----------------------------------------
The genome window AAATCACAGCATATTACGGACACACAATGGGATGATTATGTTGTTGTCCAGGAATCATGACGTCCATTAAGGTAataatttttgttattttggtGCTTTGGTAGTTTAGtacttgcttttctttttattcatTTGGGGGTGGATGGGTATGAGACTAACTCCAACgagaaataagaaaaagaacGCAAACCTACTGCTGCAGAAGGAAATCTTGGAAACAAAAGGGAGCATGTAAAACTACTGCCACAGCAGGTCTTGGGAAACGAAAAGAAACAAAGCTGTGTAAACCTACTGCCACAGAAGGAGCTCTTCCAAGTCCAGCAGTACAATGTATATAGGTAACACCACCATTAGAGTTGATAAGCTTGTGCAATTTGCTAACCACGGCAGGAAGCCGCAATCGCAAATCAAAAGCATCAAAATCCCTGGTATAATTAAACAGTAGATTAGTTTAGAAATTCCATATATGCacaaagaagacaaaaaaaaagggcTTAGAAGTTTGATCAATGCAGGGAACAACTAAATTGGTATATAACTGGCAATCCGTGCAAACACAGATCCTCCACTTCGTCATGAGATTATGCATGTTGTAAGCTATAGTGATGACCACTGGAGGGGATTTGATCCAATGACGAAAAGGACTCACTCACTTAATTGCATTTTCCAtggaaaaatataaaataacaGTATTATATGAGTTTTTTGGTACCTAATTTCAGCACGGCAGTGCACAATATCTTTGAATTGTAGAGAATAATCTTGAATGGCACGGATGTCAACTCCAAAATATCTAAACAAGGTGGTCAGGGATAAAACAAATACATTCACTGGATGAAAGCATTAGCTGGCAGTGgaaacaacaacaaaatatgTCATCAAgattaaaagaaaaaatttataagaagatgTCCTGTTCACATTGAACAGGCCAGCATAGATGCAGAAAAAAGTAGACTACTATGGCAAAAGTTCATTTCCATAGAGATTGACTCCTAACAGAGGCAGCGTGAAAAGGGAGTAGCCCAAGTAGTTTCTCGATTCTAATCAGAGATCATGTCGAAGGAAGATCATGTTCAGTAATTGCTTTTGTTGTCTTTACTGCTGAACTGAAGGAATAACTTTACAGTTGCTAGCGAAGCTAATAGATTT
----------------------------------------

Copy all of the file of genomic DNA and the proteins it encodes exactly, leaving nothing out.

The genome window AAATCACAGCATATTACGGACACACAATGGGATGATTATGTTGTTGTCCAGGAATCATGACGTCCATTAAGGTAataatttttgttattttggtGCTTTGGTAGTTTAGtacttgcttttctttttattcatTTGGGGGTGGATGGGTATGAGACTAACTCCAACgagaaataagaaaaagaacGCAAACCTACTGCTGCAGAAGGAAATCTTGGAAACAAAAGGGAGCATGTAAAACTACTGCCACAGCAGGTCTTGGGAAACGAAAAGAAACAAAGCTGTGTAAACCTACTGCCACAGAAGGAGCTCTTCCAAGTCCAGCAGTACAATGTATATAGGTAACACCACCATTAGAGTTGATAAGCTTGTGCAATTTGCTAACCACGGCAGGAAGCCGCAATCGCAAATCAAAAGCATCAAAATCCCTGGTATAATTAAACAGTAGATTAGTTTAGAAATTCCATATATGCacaaagaagacaaaaaaaaagggcTTAGAAGTTTGATCAATGCAGGGAACAACTAAATTGGTATATAACTGGCAATCCGTGCAAACACAGATCCTCCACTTCGTCATGAGATTATGCATGTTGTAAGCTATAGTGATGACCACTGGAGGGGATTTGATCCAATGACGAAAAGGACTCACTCACTTAATTGCATTTTCCAtggaaaaatataaaataacaGTATTATATGAGTTTTTTGGTACCTAATTTCAGCACGGCAGTGCACAATATCTTTGAATTGTAGAGAATAATCTTGAATGGCACGGATGTCAACTCCAAAATATCTAAACAAGGTGGTCAGGGATAAAACAAATACATTCACTGGATGAAAGCATTAGCTGGCAGTGgaaacaacaacaaaatatgTCATCAAgattaaaagaaaaaatttataagaagatgTCCTGTTCACATTGAACAGGCCAGCATAGATGCAGAAAAAAGTAGACTACTATGGCAAAAGTTCATTTCCATAGAGATTGACTCCTAACAGAGGCAGCGTGAAAAGGGAGTAGCCCAAGTAGTTTCTCGATTCTAATCAGAGATCATGTCGAAGGAAGATCATGTTCAGTAATTGCTTTTGTTGTCTTTACTGCTGAACTGAAGGAATAACTTTACAGTTGCTAGCGAAGCTAATAGATTT